|Floats and stupid e notation|
| 4:15 am on Aug 10, 2009 (gmt 0)|
I had a cell in my database that contains a number. It's defined as a "float" datatype.
In it was a "money" amount, dollars and cents, so I'm pretty certain it only had two decimal places.
Then I started to see some weird things in the UI. So I look in the database, and in the "balance" column, I see this:
What would cause that? I'm only ever adding and subtracting numbers with two decimal places, like -1.99 or 4 or 0.95
How do I prevent this from happening again?
| 8:08 am on Aug 12, 2009 (gmt 0)|
You could set the datatype to FLOAT (M,2) with M digits in total and 2 digits after the decimal point. Then the database should do the rounding and eliminate the annoying limited precision.
Or, as you store money amounts, use INT and store the amount in cents.
(Just my 2e+0 cents...)
| 11:28 am on Aug 12, 2009 (gmt 0)|
so true, I could use INT to count pennies.
MYSQL recommends using DECIMAL (10,2)
| 11:47 am on Aug 12, 2009 (gmt 0)|
The problem with using a float to count money is that it isn't accurate.
In decimal, one third is 0.33333333.... and it goes on forever.
In binary, the same thing happens when you store 0.1 - the binary goes on forever and therefore some of the number gets cut off.
If you add enough of these together repeatedly, the little bits that are cut off add up and cause problems. Imagine in decimal you store one third to two decimal places (i.e. 0.33). When you add three together you end up with 0.99 and not 1 which is the correct answer.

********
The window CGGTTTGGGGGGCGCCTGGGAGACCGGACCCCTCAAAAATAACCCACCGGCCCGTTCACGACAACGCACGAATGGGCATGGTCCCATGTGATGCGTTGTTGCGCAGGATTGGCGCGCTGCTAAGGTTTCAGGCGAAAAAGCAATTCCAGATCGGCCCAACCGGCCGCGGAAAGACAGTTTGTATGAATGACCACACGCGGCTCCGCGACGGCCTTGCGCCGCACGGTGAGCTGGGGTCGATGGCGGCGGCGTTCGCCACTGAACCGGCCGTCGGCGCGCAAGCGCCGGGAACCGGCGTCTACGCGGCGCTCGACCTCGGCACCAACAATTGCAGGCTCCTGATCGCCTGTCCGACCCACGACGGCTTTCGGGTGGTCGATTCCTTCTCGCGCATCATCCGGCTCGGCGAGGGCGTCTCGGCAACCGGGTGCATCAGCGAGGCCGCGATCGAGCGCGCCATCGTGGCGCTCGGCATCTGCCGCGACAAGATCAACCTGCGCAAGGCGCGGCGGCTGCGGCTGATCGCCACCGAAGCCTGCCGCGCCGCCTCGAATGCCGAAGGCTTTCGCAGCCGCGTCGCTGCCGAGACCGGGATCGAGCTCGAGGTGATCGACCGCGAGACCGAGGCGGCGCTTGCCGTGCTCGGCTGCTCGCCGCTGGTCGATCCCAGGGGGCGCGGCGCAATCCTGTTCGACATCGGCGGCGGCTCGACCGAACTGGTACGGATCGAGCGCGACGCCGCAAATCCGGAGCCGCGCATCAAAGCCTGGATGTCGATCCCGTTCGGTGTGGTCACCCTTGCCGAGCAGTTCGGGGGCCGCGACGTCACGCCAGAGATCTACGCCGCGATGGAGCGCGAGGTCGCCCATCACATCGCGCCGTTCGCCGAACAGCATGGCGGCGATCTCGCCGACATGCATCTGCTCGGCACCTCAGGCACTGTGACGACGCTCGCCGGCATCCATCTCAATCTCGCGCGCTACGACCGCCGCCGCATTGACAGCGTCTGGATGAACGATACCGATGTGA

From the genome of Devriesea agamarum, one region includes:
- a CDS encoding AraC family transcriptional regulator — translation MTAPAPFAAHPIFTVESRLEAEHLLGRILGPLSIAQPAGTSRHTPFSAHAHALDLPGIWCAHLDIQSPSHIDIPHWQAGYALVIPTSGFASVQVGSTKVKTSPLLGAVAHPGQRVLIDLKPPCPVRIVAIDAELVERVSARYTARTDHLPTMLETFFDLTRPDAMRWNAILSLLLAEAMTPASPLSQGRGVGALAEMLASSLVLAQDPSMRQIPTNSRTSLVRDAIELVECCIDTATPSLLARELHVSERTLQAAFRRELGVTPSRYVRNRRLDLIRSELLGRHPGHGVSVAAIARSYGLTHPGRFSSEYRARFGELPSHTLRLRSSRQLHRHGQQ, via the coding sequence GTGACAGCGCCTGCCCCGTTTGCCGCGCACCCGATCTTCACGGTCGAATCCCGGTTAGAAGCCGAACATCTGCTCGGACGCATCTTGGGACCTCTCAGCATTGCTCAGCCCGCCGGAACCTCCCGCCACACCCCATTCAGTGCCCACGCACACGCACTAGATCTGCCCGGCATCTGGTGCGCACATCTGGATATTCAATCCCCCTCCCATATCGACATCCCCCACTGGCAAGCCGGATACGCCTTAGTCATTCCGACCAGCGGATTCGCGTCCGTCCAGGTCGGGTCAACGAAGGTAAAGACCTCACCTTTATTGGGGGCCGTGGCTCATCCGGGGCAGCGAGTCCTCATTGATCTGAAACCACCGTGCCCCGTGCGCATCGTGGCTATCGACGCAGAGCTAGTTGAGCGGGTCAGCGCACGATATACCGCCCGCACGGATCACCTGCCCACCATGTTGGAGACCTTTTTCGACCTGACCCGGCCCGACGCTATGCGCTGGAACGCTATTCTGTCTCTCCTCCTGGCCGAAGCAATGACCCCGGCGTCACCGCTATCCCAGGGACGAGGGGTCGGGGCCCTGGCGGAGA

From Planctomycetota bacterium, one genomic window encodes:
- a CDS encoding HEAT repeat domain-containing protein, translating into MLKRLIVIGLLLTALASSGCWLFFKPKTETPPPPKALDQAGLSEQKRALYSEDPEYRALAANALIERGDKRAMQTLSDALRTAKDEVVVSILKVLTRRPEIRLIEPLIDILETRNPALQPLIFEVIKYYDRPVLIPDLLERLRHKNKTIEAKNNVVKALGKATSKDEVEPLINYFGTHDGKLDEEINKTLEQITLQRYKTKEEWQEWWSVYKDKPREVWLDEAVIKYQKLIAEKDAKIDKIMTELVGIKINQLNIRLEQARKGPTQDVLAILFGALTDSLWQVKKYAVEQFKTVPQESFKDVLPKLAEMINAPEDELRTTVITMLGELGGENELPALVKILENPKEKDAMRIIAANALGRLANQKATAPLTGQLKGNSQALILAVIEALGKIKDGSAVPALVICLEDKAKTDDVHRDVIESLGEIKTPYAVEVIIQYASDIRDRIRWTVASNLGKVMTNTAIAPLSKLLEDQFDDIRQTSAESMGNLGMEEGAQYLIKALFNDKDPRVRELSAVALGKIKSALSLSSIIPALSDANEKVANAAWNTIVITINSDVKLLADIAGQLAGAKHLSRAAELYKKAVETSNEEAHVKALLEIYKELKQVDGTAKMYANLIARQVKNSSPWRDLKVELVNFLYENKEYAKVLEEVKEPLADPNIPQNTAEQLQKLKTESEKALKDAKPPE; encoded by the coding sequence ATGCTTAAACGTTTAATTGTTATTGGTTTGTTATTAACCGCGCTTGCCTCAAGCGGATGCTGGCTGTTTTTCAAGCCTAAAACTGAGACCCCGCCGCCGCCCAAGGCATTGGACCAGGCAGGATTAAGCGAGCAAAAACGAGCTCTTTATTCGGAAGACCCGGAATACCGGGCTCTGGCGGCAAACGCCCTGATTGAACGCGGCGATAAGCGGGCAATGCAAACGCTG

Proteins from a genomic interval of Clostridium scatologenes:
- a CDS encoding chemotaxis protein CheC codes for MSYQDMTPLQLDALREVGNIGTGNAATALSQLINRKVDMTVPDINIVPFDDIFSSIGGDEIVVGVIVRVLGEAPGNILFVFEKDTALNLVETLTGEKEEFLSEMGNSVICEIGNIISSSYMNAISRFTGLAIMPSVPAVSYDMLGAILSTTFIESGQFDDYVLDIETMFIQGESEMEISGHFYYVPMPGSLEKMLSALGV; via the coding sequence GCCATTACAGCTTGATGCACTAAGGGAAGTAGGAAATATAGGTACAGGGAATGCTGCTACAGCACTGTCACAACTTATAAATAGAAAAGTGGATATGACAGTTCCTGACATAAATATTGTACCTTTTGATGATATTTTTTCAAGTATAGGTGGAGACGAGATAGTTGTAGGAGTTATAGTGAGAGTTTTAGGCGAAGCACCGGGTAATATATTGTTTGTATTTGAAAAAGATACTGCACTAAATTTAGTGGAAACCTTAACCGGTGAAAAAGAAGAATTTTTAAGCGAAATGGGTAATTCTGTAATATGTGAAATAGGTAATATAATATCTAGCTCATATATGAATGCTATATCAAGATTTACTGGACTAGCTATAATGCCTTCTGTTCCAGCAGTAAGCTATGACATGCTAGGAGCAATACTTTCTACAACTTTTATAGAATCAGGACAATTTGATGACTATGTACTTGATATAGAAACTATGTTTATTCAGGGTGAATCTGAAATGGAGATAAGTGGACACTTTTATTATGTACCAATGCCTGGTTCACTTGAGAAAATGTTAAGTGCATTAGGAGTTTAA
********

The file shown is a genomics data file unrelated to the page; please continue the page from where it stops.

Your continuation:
Because of this you should always store the pennies/cents rather than the dollars/pounds/euros if many calculations are to be performed on the amounts. The MYSQL DECIMAL(10,2) will be a quick way of telling the computer to do this without giving you lots of work, reformatting when outputting etc.
The amount showing with the 'e' is a very small number and possibly should be zero - perhaps caused by these rounding errors adding up.
| 1:26 pm on Aug 12, 2009 (gmt 0)|
I'm embarassed to say that I never fully understood the whole floating point rounding deal, or rather I never took the time to grasp and comprehend it.
Thanks for that explanation PCInk, it did help.
Now I understand that using FLOAT numbers, 0.1 + 0.1 != 0.2,
just as in decimal, 1/3 + 2/3 != 1
I've switched all my "money" columns to DECIMAL(10,2), and I haven't seen the error reappear.
| 3:56 pm on Aug 12, 2009 (gmt 0)|
No- what you're supposed to do is write a subroutine that takes all the numbers to the right of the 2nd digit after the decimal point, add those amounts to the offshore bank account in the Cayman Islands and... Um, wait, sorry- posted in the wrong forum! ;)
| 6:56 pm on Aug 12, 2009 (gmt 0)|
so, you also saw Superman III
| 7:02 pm on Aug 12, 2009 (gmt 0)|
They brought me in as an evil consultant. ;)